Senator Pat Roberts (R., Kan.) says that, if the controversy over the proposed Eisenhower Memorial in Washington isn’t quickly resolved in favor of postmodern icon Frank Gehry’s design, “we’ll see another decade go by without an Eisenhower memorial.”
To which one has to reply, with all respect: “Why is that the issue here?”
George Washington died in 1799. The Washington Monument was not finished until 1884, 85 years after the first president’s death and more than 100 years after his greatest service to the nascent republic during the American Revolution.
Thomas Jefferson drafted the Declaration of Independence in 1776 and the Virginia statute on religious freedom in 1777. The Jefferson Memorial, which includes excerpts from those two great Jeffersonian contributions to our national life, was dedicated in 1943: almost a century and a quarter after Jefferson’s death in 1826 and more than a century and a half after Jefferson’s quill first recorded the words that now appear on his memorial’s interior walls.
As for what many regard as the greatest of national presidential monuments, the Lincoln Memorial, it was dedicated in 1922, 57 years after the Emancipator’s death at the hands of John Wilkes Booth.
Dwight D. Eisenhower died on March 28, 1969. Senator Roberts’s congressional colleagues and his fellow Kansans (among whom the Eisenhower Memorial Commission is trying to drum up support for the Gehry design) might well ask, “Why the rush?” Why not get the Eisenhower memorial right, even if doing so means that it wouldn’t be dedicated until after 2020 — which, in any case, is a mere 51 years after Ike’s death?
The answer to “why the rush” is no great mystery. The rush is on because awarding this important commission to Frank Gehry has virtually no support outside two groups that ought not be imagined to have infallible judgment in these matters, but who have had, to date, significant political (that is, financial) control over the Eisenhower Memorial project: the hyper-modernist and postmodernist architectural elites who have made such a hash of American civic art, on the one hand, and, on the other, those laymen they have somehow convinced that steel-mesh scrims supported by 80-foot-tall columns reminiscent of Stonehenge constitute a fitting public tribute to the supreme commander of the Allied Expeditionary Force, the founding commander of NATO, and the highly successful 34th president of the United States.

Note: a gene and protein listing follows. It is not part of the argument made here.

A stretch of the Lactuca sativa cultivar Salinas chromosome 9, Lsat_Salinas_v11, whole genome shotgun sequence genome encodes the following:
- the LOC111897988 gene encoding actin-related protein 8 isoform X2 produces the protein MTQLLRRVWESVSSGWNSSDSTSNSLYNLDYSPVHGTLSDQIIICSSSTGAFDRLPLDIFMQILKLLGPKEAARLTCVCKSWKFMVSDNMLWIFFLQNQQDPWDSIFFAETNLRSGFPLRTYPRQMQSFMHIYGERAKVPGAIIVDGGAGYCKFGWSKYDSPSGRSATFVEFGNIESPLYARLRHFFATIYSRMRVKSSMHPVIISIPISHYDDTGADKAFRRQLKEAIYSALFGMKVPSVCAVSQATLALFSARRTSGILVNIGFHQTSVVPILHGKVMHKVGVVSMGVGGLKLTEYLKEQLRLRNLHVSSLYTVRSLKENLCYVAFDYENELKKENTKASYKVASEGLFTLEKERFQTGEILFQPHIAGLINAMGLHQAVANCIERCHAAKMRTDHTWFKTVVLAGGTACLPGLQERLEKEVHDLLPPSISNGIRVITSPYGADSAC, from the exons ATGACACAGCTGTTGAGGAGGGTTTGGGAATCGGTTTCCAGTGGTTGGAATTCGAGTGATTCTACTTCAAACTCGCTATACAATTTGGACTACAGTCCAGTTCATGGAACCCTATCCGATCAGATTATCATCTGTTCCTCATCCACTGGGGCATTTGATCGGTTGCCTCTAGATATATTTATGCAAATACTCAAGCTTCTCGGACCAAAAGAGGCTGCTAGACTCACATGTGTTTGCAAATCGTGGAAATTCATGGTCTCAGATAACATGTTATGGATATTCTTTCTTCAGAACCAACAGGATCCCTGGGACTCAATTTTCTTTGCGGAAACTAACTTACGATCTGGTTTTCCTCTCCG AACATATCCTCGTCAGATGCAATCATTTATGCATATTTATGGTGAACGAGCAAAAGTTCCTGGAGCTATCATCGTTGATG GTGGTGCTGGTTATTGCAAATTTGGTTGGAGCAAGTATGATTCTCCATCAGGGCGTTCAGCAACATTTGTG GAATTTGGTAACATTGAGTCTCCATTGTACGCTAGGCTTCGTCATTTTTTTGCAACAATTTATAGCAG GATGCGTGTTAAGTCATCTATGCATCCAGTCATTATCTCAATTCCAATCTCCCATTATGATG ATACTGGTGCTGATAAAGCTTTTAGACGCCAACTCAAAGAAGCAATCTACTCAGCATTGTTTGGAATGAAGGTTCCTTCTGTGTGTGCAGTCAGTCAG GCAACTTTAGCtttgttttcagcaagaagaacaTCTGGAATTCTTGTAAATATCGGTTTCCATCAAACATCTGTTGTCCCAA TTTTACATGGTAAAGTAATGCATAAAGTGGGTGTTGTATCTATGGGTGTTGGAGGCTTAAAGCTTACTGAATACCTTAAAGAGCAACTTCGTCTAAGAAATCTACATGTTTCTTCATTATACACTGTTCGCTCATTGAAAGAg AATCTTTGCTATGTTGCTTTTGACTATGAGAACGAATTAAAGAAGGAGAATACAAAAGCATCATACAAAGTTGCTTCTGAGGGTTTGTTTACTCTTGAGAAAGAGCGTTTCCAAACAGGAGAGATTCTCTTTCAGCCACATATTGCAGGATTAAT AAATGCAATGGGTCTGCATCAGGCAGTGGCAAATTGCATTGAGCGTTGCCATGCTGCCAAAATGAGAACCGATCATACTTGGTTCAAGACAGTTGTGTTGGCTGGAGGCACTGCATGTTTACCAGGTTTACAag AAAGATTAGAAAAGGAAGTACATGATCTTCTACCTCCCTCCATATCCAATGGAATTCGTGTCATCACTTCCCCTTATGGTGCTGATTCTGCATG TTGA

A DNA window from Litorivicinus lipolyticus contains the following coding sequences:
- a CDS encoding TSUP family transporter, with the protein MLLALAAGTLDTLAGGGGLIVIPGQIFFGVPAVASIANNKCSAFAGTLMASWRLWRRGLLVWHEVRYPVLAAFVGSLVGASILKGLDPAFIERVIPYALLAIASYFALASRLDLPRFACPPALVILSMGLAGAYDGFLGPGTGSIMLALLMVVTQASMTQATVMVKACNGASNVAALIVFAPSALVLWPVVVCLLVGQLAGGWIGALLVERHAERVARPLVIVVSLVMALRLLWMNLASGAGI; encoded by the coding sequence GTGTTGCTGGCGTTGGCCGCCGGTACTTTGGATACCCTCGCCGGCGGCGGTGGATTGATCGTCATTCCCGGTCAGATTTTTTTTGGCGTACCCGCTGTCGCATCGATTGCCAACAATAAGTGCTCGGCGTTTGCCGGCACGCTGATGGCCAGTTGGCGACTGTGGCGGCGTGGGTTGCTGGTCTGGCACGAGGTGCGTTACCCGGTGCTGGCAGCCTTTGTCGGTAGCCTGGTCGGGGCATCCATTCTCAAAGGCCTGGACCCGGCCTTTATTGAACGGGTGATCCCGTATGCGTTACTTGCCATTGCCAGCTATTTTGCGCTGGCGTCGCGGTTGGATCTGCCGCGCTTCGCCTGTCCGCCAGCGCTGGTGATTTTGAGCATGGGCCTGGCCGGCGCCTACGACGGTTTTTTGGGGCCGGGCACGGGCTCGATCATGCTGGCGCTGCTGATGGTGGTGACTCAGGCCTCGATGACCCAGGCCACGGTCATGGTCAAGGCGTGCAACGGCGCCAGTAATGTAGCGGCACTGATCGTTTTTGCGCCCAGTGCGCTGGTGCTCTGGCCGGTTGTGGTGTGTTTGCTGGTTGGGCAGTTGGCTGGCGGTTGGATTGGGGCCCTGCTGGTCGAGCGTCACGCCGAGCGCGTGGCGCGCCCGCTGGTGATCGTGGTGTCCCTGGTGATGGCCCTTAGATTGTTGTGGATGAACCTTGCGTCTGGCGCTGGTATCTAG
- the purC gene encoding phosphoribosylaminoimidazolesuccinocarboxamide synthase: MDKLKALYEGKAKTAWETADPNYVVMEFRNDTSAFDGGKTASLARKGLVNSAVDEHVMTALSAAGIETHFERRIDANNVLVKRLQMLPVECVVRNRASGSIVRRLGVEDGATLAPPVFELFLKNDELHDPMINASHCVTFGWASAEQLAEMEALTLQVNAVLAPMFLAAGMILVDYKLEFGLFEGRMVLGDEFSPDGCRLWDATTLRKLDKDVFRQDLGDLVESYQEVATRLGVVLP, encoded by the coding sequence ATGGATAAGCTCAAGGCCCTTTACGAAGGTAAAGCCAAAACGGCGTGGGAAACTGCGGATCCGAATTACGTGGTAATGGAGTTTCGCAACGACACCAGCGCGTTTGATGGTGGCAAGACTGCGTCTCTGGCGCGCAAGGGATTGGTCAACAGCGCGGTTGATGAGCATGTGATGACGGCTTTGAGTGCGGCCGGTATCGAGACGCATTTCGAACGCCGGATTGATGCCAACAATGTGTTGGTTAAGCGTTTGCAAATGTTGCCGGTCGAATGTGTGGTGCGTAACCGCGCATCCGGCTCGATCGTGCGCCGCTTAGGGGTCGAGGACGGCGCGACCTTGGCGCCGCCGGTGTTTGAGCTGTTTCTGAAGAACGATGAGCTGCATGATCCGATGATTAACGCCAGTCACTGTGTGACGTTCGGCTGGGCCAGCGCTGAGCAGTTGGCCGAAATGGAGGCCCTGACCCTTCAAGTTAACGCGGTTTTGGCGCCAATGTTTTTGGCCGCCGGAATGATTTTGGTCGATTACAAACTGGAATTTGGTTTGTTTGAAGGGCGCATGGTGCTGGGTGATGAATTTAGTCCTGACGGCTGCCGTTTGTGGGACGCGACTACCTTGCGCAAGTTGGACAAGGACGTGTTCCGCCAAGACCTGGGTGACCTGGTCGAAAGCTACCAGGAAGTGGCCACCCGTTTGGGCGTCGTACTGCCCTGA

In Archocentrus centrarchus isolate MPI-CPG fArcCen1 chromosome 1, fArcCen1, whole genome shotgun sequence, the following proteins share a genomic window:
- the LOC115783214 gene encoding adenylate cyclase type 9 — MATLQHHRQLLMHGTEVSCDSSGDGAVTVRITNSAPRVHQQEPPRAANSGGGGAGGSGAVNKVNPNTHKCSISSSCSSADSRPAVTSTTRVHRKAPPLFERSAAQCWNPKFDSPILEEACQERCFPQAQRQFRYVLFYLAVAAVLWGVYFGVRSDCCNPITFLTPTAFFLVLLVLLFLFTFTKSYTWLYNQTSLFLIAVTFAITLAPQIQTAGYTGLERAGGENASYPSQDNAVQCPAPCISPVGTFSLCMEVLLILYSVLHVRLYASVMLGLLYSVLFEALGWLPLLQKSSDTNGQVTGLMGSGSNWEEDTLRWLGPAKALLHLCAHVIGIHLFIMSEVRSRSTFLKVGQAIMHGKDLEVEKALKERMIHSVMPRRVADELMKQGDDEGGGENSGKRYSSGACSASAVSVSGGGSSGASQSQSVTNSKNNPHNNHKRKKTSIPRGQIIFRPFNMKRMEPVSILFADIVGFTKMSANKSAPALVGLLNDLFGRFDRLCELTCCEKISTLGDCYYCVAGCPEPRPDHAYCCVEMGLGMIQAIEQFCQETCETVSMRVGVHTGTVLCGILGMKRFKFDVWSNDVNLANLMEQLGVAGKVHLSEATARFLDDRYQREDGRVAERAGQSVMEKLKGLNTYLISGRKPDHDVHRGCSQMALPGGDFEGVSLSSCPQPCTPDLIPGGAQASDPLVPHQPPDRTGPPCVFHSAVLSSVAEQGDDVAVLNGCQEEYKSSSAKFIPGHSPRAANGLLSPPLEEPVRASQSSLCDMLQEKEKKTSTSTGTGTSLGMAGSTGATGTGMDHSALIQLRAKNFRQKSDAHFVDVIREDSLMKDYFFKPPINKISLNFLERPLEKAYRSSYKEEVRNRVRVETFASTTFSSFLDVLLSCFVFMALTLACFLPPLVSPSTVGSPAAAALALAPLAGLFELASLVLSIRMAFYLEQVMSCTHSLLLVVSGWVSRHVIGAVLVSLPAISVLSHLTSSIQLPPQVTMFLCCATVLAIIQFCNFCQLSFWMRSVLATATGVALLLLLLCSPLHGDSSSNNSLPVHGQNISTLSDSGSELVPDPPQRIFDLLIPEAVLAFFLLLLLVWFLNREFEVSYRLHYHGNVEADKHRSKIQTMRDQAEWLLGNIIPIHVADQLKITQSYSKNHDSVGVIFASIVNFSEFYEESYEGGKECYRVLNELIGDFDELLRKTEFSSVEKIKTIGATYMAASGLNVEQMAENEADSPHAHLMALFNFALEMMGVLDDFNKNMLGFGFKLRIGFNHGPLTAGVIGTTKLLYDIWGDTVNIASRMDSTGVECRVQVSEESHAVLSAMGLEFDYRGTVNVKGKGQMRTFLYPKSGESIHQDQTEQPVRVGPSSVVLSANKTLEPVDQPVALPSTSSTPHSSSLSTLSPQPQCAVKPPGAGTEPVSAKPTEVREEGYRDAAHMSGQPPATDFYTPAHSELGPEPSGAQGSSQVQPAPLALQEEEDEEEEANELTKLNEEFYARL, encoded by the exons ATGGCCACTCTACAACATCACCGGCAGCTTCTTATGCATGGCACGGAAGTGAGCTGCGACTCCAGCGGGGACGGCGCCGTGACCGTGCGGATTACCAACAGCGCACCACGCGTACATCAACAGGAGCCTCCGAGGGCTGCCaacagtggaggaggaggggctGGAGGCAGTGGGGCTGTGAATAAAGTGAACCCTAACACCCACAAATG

Senator Roberts has also confessed to a certain weariness over this controversy, a sentiment that is not misplaced. For the entire Eisenhower Memorial process has been deeply flawed, and thus highly contentious, from the moment Congress authorized the memorial in 1999 and created a bipartisan Eisenhower Memorial Commission composed of four members each of the U.S. Senate and U.S. House of Representatives and four presidential appointees.
The Commission’s approach to the competition that would produce a design for the Eisenhower Memorial was, to put it gently, undemocratic and opaque. The competition was open only to licensed architects with portfolios; no amateurs, students, sculptors, or other interested parties need apply; licensed architects just getting started in their careers had no chance. Moreover, the competition was one among designers, not designs — the very opposite of a blind review that judged detailed proposals on their merits. At no point in the competition was an entrant required to submit an actual proposal. The emphasis was on portfolio and reputation, which skewed the process toward elite (which is to say, postmodern) architects whose glittering reputations were created in no small part by elitist, postmodern critics.
As for opacity, the public does not know even today the identities of the vast majority of the entrants. Nor has the public seen Frank Gehry’s submission to the commission, including his statement of design philosophy, his explanation (if there was any) of his prior work’s design flaws and cost overruns, and his response to the lawsuit against him filed by MIT because of such problems. Nor has the public been told why the Eisenhower Memorial Commission sent competition invitations to 33 pre-selected architects, most of whose names remain as unknown as the reasons they received such special treatment. That Gehry was selected as the architect of the Eisenhower Memorial under these circumstances has raised reasonable suspicions that the outcome of this alleged “competition” was largely predetermined.